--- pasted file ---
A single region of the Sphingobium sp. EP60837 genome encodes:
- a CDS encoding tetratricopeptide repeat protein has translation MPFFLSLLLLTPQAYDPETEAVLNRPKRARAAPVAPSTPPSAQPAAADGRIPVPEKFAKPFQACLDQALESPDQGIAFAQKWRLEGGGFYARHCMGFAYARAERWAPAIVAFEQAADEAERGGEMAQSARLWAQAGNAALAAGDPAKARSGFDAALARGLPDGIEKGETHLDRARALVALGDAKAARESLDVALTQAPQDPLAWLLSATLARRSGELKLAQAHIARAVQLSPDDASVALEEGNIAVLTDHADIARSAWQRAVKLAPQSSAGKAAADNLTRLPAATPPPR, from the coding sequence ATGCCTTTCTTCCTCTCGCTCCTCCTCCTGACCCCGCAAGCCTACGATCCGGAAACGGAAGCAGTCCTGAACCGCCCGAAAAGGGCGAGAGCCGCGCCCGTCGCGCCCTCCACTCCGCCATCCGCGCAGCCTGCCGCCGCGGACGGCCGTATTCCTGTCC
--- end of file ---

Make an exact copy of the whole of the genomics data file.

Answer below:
A single region of the Sphingobium sp. EP60837 genome encodes:
- a CDS encoding tetratricopeptide repeat protein has translation MPFFLSLLLLTPQAYDPETEAVLNRPKRARAAPVAPSTPPSAQPAAADGRIPVPEKFAKPFQACLDQALESPDQGIAFAQKWRLEGGGFYARHCMGFAYARAERWAPAIVAFEQAADEAERGGEMAQSARLWAQAGNAALAAGDPAKARSGFDAALARGLPDGIEKGETHLDRARALVALGDAKAARESLDVALTQAPQDPLAWLLSATLARRSGELKLAQAHIARAVQLSPDDASVALEEGNIAVLTDHADIARSAWQRAVKLAPQSSAGKAAADNLTRLPAATPPPR, from the coding sequence ATGCCTTTCTTCCTCTCGCTCCTCCTCCTGACCCCGCAAGCCTACGATCCGGAAACGGAAGCAGTCCTGAACCGCCCGAAAAGGGCGAGAGCCGCGCCCGTCGCGCCCTCCACTCCGCCATCCGCGCAGCCTGCCGCCGCGGACGGCCGTATTCCTGTCC